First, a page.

Hypothesis and Theory ARTICLE
Inferential Integrity and Attention
- 1San Francisco State University, United States
How should we define inferential reasoning in high-level cognition? Can non-conscious representations guide or even determine high-level cognition? If so, what are the properties of such non-conscious representations? Two contemporary debates on high-level cognition center on these issues. The first concerns the possibility of cognitive penetration, or the degree and extent to which high-level cognition influences or determines low-level cognition. The second focuses on the epistemic status of conscious cognition, and on whether or not non-conscious cognition could play a similar, albeit not as fundamental, justificatory role as conscious cognition. This latter issue is at the heart of the question concerning the epistemic status of conscious awareness.
This paper focuses on the epistemic standard required for inference, or inferential reasoning, to count as justificatory. The debates on the epistemic status of consciousness and cognitive penetration typically assume such a standard because high-level cognition is associated with rationality, inferentially-structured thought, and the epistemic responsibility one has for the conclusions drawn through one’s inferences. The paper proposes an account of inferential-attention that explains how cognitive penetration of non-phenomenally conscious cognition and perception is possible, and why there are unconscious processes that should be considered as essential components of high-level cognition. Sections 1 and 2 provide a theoretical framework for understanding the multiple criteria that an adequate account of inference and rational thought must satisfy. Sections 3 and 4 articulate the inferential-attention account and explain how it meets the descriptive and normative criteria for epistemic responsibility and rationality.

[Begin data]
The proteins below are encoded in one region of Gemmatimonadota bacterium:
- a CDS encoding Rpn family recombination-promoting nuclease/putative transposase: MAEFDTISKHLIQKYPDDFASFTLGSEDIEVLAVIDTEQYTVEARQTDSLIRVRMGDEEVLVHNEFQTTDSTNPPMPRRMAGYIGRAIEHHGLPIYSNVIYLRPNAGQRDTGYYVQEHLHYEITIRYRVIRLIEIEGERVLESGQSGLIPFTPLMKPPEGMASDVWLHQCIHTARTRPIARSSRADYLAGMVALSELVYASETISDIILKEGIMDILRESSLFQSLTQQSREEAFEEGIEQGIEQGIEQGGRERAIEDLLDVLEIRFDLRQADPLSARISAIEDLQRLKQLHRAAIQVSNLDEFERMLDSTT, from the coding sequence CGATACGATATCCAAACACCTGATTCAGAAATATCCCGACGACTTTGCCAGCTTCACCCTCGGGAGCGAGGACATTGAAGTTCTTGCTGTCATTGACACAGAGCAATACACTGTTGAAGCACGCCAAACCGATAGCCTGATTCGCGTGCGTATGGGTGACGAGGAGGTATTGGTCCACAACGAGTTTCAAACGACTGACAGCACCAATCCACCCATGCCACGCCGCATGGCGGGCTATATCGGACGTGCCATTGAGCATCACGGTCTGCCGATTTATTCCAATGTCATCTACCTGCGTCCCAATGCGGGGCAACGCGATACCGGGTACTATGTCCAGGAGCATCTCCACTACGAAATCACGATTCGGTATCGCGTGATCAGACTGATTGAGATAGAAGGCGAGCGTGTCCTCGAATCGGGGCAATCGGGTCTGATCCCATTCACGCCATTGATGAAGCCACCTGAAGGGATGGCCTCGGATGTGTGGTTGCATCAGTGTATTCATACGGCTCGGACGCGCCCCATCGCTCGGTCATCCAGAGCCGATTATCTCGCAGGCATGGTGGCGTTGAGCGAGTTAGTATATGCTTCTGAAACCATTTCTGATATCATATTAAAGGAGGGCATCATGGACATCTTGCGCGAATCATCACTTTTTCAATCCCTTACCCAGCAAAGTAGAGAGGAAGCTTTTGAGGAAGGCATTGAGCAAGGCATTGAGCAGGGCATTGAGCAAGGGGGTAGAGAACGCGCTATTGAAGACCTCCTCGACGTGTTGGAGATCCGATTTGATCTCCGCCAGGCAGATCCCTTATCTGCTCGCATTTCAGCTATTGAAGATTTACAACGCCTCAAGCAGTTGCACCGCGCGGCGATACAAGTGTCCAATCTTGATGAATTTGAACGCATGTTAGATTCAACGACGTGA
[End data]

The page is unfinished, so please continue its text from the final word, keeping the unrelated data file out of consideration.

In particular, section 3 defends an agential interpretation of inferential-attention, which offers a resolution of the tension between conservative or consciousness-based approaches to inference and liberal approaches that allow for types of unconscious or subdoxastic processes. The key is to identify this kind of epistemic agency with attention. Section 4 compares this inferential-attention account with an influential agential account of inference based on conscious intuition, and it argues that the former account is preferable. This section also demonstrates the significance of inferential-attention in higher cognition, even when it is non-phenomenally conscious.
Keywords: inference, Rationality (descriptive and normative), Consciousness, Attention, Agency theory
Received: 07 Jul 2019;
Accepted: 31 Oct 2019.
Copyright: © 2019 Montemayor. This is an open-access article distributed under the terms of the Creative Commons Attribution License (CC BY). The use, distribution or reproduction in other forums is permitted, provided the original author(s) and the copyright owner(s) are credited and that the original publication in this journal is cited, in accordance with accepted academic practice. No use, distribution or reproduction is permitted which does not comply with these terms.
* Correspondence: Prof. Carlos Montemayor, San Francisco State University, San Francisco, United States, email@example.com